OPINION: CERB was a symptom, not the cause of the labour shortage

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By Nick Seebruch
OPINION: CERB was a symptom, not the cause of the labour shortage

It seems like everyone is hiring right now in Eastern Ontario. There certainly doesn’t seem to be a shortage of jobs, but there does continue to be a struggle to get those jobs filled.

Some have pointed to the Canadian Emergency Recovery Benefit (CERB) as the reason why employers are having a hard time finding labour. People would rather stay home and collect up to $500 a week than go to work. From the people I’ve spoken to, I believe that this is partially true, but the real facts are a little more complicated and symptomatic of a greater problem in our local, national, and international economies.

It isn’t just that people would rather collect $500 a week and work. It is also that people would rather collect $500 a week and not have to pay for childcare or gas as often on top of earning a wage that could be as much as CERB, or in some cases even less.

CERB and other social safety nets also did not create a worker shortage.

Prior to the pandemic, major local employers were trying very hard to fill employment vacancies. Olymel is just one example where prior to the pandemic, they had a program where they would bus in workers from Quebec on a temporary basis with the goal of having these employees permanently move to Cornwall.

This past week was the annual Cornwall and Area Job Fair. While it is not secret that the turnout wasn’t as high as some would hope, it is consistent with a downward trend related to this event as far as potential employees go. The 2018 Job fair had over 1,000 people show up seeking work, the following year saw a little over half that number.

Cornwall’s unemployment rate has also been dipping in recent months from the highs we experienced during he pandemic. The unemployment rate in Cornwall is about 6.9 per cent, with Eastern Ontario as a whole being even lower at 6.4 per cent. This is the lowest unemployment rate for the region since the pandemic began.

So where are these employees going? While certainly some did take up CERB and stay home, others simply have taken themselves out of the unemployment pool all together by becoming entrepreneurs. I can’t be the only one who can think of a few new businesses that have popped up over the past year, with even a few more that I know of who are waiting to open their doors.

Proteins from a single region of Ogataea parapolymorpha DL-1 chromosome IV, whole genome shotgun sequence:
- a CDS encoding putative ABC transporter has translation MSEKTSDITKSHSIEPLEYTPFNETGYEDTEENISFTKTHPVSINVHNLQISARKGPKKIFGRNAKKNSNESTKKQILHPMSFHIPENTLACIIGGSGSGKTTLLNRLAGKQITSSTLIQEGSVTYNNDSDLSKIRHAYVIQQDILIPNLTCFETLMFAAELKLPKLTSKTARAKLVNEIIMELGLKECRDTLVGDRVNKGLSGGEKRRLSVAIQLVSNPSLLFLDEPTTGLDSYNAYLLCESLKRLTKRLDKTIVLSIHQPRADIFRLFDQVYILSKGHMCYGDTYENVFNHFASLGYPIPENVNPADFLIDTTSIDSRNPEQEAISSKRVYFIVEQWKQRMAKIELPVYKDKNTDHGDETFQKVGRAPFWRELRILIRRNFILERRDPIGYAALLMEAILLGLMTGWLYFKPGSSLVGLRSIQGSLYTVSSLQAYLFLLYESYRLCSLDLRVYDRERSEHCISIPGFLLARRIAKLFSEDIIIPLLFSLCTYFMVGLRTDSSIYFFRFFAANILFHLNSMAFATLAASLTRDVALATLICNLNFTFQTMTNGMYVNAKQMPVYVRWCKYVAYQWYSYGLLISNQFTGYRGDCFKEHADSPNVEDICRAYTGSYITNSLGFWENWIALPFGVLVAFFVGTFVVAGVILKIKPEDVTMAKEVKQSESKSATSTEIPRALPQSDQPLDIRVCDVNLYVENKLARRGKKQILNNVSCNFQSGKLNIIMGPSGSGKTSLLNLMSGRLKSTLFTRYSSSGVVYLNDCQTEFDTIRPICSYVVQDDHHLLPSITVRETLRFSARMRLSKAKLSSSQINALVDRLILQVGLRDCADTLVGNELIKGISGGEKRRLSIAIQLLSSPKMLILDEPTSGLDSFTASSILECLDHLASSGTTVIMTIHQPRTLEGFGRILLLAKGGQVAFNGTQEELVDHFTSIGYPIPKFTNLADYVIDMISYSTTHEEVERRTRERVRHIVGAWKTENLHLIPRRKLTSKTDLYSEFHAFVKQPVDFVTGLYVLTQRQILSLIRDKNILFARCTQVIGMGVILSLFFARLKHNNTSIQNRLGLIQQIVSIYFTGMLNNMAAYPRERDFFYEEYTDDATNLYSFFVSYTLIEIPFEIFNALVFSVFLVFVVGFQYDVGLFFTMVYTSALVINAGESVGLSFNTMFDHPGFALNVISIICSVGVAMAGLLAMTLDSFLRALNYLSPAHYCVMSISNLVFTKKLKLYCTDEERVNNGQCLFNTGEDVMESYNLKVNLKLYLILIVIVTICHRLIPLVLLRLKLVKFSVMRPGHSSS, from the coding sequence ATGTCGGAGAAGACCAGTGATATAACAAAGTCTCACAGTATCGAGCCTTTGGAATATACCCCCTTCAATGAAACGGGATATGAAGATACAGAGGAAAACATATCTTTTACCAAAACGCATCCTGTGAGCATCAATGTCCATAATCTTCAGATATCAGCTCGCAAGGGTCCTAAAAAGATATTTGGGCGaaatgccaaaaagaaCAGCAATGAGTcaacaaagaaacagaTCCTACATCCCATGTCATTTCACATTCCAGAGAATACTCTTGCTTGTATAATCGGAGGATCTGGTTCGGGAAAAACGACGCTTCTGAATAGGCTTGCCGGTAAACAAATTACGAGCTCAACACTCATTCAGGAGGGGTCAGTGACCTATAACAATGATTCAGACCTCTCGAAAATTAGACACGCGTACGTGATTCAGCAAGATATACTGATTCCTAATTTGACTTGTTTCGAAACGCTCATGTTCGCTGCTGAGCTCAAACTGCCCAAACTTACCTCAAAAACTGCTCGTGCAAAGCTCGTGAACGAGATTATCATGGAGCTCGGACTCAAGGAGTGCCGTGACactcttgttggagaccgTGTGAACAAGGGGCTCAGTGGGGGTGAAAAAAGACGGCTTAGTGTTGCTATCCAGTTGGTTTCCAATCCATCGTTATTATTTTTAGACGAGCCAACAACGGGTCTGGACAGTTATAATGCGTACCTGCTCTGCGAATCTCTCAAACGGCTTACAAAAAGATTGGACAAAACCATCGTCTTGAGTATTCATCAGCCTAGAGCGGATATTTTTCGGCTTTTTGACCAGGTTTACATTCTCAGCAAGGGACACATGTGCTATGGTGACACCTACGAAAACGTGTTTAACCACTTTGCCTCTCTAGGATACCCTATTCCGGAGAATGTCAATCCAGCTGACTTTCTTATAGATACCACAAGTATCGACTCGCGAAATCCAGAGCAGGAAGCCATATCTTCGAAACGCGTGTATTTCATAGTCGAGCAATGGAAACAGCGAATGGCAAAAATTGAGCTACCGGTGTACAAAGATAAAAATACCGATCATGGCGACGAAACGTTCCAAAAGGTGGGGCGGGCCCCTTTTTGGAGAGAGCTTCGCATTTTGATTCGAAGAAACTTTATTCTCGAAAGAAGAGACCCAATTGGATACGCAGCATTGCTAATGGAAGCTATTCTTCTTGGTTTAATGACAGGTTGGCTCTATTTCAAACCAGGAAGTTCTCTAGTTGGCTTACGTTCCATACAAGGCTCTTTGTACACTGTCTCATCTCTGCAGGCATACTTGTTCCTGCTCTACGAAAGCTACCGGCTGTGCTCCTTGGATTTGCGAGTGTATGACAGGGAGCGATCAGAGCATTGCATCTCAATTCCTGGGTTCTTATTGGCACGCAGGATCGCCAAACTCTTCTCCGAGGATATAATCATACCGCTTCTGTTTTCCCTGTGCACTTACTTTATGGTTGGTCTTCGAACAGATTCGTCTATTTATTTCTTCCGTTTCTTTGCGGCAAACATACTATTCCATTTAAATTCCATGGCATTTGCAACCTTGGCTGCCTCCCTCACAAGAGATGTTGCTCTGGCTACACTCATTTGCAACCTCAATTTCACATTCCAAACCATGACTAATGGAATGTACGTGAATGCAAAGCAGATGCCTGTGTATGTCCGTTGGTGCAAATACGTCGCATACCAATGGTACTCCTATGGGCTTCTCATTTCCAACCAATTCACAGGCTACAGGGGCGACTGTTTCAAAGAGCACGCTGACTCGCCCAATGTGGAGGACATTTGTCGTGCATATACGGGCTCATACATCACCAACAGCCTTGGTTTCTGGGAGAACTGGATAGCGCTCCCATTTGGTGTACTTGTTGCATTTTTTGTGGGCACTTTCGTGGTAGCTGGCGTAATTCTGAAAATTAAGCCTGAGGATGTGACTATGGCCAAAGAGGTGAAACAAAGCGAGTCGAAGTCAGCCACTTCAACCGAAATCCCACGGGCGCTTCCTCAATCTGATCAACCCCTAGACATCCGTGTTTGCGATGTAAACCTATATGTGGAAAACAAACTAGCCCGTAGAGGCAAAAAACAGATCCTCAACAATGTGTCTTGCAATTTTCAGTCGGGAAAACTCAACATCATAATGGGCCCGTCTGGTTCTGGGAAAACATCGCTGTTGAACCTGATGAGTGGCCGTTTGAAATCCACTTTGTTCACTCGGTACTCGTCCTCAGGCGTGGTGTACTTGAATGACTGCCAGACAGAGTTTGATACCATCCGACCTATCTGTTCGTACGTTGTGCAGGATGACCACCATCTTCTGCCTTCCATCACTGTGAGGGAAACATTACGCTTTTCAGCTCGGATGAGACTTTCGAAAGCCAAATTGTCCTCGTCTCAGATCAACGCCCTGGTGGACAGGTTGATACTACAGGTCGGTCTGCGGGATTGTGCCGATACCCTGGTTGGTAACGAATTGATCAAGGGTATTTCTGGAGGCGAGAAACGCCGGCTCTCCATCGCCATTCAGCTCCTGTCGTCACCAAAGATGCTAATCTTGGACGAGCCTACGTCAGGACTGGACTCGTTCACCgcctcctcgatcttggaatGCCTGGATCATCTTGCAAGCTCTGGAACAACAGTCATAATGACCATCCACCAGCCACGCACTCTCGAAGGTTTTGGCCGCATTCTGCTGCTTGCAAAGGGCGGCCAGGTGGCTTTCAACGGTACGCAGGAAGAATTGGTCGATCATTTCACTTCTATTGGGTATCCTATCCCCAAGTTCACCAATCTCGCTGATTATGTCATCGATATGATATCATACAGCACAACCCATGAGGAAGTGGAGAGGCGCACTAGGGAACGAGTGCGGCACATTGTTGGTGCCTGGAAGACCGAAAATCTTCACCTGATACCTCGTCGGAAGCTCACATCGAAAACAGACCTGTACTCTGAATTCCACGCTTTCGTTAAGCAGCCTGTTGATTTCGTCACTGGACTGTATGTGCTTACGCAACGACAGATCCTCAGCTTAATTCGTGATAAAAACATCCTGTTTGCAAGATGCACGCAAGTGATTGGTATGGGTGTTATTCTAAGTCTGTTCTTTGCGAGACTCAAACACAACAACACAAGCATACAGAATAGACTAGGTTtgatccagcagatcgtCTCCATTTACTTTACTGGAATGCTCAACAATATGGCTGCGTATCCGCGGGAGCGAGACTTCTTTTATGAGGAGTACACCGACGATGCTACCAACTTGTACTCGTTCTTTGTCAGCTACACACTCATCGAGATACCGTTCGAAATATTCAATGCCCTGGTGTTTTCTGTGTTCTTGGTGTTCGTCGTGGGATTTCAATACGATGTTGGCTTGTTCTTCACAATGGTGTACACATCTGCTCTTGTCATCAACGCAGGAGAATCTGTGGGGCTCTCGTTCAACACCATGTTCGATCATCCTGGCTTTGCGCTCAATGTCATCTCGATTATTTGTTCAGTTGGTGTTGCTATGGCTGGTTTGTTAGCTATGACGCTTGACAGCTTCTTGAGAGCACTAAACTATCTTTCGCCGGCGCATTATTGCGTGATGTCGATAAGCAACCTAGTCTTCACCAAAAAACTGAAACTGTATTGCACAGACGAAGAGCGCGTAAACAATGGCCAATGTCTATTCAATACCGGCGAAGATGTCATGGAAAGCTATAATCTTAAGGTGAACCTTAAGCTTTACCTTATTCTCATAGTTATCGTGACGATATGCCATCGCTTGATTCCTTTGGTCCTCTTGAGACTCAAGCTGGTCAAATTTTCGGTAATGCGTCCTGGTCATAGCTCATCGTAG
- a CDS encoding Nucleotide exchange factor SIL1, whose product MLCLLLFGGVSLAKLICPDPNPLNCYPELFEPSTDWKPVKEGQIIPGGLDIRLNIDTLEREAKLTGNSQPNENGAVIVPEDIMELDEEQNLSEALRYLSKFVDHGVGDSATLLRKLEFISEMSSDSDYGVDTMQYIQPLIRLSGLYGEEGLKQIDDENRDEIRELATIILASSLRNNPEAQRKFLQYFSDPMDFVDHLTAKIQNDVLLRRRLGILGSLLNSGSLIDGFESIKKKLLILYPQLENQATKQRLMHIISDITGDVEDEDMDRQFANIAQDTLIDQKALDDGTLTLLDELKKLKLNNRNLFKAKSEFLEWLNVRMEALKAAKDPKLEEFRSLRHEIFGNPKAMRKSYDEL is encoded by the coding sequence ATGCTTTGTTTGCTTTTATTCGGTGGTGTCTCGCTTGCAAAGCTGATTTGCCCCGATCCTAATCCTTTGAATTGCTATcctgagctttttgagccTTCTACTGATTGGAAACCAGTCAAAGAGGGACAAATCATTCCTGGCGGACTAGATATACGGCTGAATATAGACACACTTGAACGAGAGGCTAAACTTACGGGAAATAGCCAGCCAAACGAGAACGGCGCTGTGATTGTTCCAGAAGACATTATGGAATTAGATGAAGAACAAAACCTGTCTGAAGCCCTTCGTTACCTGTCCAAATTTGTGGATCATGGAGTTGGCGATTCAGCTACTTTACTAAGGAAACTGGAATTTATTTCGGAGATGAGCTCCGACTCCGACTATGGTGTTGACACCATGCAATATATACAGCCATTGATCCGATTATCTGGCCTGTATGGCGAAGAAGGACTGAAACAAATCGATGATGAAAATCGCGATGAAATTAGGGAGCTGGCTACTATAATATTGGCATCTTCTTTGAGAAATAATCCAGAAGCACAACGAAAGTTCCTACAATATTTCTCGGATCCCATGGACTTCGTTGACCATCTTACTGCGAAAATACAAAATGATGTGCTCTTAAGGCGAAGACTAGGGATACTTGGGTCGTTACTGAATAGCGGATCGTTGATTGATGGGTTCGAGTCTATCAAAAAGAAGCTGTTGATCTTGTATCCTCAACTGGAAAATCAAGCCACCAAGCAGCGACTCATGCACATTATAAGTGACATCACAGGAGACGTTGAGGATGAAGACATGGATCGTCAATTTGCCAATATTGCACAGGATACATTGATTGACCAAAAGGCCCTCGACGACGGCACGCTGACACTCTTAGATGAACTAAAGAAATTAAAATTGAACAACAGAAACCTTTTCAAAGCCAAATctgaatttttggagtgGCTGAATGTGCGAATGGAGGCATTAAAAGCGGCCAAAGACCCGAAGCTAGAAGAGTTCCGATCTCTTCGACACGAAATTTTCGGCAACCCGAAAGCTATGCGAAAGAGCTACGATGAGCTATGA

A valid issue with CERB is that it became a competition for potential employees. Some workers were making more on CERB. So, is it the employers fault for not raising their wages? No. Not entirely. Employers felt and have been feeling the squeeze the pandemic placed on the economy.

In September, Statistics Canada reported that inflation pushed the Consumer Price Index up by 3.2 per cent over the past year. That means that unless your boss gave you a raise this year of 3.2 per cent, you earned less this year that you did last year and this goes for employers too. I can’t imagine many small businesses can say that they had a 3.2 per cent gain in profits over the last year.

This inflation has been particularly hard on individuals though because it has primarily affected food, specifically meats. Over the past month alone the cost of 1kg of pork chops has risen by nearly a dollar.

The real problem wasn’t CERB. The real problem is that inflation is making things more expensive, and businesses who are feeling the squeeze aren’t able to provide wages that can compete with the social safety net.

My argument is that the social safety net should be redeployed. I think we should seriously start looking at using those tax dollars to create wage subsidy programs or a universal basic income. This way, employers wouldn’t be trying to compete for workers by being forced to raise their wages too much.

The fact is that CERB did solve a problem. It kept people who legitimately lost their employment from falling into poverty and allowed those people to re-invest that money back into the economy by giving them purchasing power.

Now however, we have a new problem. Rather than businesses being closed due to health orders, they are re-opening again and are desperately in need of labour. Pandemics throughout history often upset the relationship between labour and employers and this is the challenge we are facing now. I believe that wage subsidy programs or a universal basic income would keep money flowing into the economy, take pressure off of employers and get people back to work.

What do you think readers? Email me your Letters to the Editor at nseebruch@seawaynews.media

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